• Made from flaxseed, linseed oil has good wood preservative properties but takes quite a long time to dry. Avoid products that are mixed with solvents, such as mineral spirits. And be aware that linseed oil is flammable before it dries. 

How to Build DIY Planters

When starting with an existing wooden container, there are just a few steps to get it ready for plants.

  1. Check the container's drainage: Fill the empty box with water, and see how long it takes to drain. If the water freely runs out the bottom seams of the box, no supplemental drainage will be necessary. But if the box holds water for more than a minute, proceed to step 2. (Otherwise, move on to step 3.)
  2. Add drainage holes if necessary: Drill several 1/2-inch holes in the bottom of the box. Also, add a few holes in the sides of the container near the bottom. 
  3. Line the planter with porous landscape fabric: The landscape fabric will allow water to drain out of the container while preventing wet soil from directly contacting the wood and reducing its lifespan. The fabric also will prevent soil from escaping through any wide gaps in the wood.
  4. Choose your plants: Pick plants suitable for the length, width, and depth of the container. For instance, shallow boxes should have shallow-rooted plants, such as succulents. Also, microgreens and most salad greens will do fine in a shallow box. Furthermore, select a potting mix that's suitable for your chosen plant species. 
Checking drainage on a wooden box

The Spruce / Adrienne Legault

lining the wooden planter box with landscaping fabric

The Spruce / Adrienne Legault

Adding soil to the planter box

The Spruce / Adrienne Legault

Choosing appropriate plants for your planter

The Spruce / Adrienne Legault

Tips for Growing in Wooden Containers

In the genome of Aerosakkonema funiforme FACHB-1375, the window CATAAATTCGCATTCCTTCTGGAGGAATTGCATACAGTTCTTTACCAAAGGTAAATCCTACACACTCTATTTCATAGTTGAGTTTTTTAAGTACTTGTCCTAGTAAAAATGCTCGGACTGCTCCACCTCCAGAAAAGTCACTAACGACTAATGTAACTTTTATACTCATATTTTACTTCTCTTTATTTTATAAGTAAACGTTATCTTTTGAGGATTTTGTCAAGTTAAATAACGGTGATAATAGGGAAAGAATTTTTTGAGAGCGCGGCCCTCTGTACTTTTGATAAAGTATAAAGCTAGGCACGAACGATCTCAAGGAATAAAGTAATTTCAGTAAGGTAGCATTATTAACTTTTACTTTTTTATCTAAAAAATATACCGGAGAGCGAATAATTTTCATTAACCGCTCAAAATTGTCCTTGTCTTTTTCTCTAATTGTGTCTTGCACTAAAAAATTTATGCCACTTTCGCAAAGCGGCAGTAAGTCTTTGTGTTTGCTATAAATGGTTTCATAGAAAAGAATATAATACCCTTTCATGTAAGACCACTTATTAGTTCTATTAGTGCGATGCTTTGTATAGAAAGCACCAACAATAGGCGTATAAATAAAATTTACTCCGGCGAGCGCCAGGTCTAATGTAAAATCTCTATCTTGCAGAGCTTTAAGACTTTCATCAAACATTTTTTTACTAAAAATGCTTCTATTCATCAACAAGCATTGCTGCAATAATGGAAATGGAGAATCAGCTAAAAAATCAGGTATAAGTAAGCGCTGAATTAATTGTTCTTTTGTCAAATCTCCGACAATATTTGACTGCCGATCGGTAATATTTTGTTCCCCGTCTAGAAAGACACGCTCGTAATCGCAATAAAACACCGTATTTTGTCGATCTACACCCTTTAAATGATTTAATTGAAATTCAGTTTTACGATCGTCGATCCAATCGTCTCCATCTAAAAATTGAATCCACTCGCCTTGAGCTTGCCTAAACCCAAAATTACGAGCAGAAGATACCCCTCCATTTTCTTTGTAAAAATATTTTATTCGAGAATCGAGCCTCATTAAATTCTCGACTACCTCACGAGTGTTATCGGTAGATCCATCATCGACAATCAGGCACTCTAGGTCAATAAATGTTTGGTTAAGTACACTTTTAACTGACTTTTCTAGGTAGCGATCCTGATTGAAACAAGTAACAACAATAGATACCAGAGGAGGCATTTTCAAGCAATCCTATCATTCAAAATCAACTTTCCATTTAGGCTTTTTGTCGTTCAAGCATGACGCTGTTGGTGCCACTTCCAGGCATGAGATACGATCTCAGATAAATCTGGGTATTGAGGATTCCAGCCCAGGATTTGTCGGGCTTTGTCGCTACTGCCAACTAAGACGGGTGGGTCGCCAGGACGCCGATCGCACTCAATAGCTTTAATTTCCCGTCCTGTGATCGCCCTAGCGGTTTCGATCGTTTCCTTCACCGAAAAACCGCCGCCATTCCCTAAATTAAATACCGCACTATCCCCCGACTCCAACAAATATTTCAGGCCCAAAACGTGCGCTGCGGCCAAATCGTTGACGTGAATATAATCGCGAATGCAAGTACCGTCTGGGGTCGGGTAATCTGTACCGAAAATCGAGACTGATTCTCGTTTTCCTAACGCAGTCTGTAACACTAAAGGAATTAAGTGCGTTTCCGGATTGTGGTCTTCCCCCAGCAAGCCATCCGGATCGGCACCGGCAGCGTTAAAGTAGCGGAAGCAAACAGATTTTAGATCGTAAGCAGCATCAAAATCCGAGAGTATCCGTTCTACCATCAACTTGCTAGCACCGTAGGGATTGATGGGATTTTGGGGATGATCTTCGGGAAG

Once you've created your wooden planter, here are some tips to help ensure its longevity, as well as the success of your plants.

  • Elevate the planter on pot feet or small blocks of scrap wood if it will be sitting on a wooden deck or patio surface. This will prevent trapped moisture from affecting the underlying surface and create space for the planter to drain. 
  • At the end of the growing season, empty the container of the plants and soil. Store it in a dry place for the winter.
  • Apply a fresh treatment of your preferred sealer at least annually.
  • The soil in smaller wooden planters will dry out fairly quickly. So be sure to monitor them closely, and water the plants as necessary. 
  • Large wooden planters can be very heavy. Consider using a lightweight fill material at the bottom if your plants won't take up the full space with their roots.
  • Use a commercial potting mix, rather than ordinary garden soil, in your planter. Potting mix has the nutrients that your plants need. Plus, garden soil generally doesn't have as good of drainage, which can rot your wooden planter and impact plant health.
DIY wooden container planter with plants propped up on bricks

The Spruce / Adrienne Legault

Article Sources
The Spruce uses only high-quality sources, including peer-reviewed studies, to support the facts within our articles. Read our editorial process to learn more about how we fact-check and keep our content accurate, reliable, and trustworthy.
  1. Lead Poisoning. Mayo Clinic.

  2. Overview of Wood Preservative ChemicalsEnvironmental Protection Agency.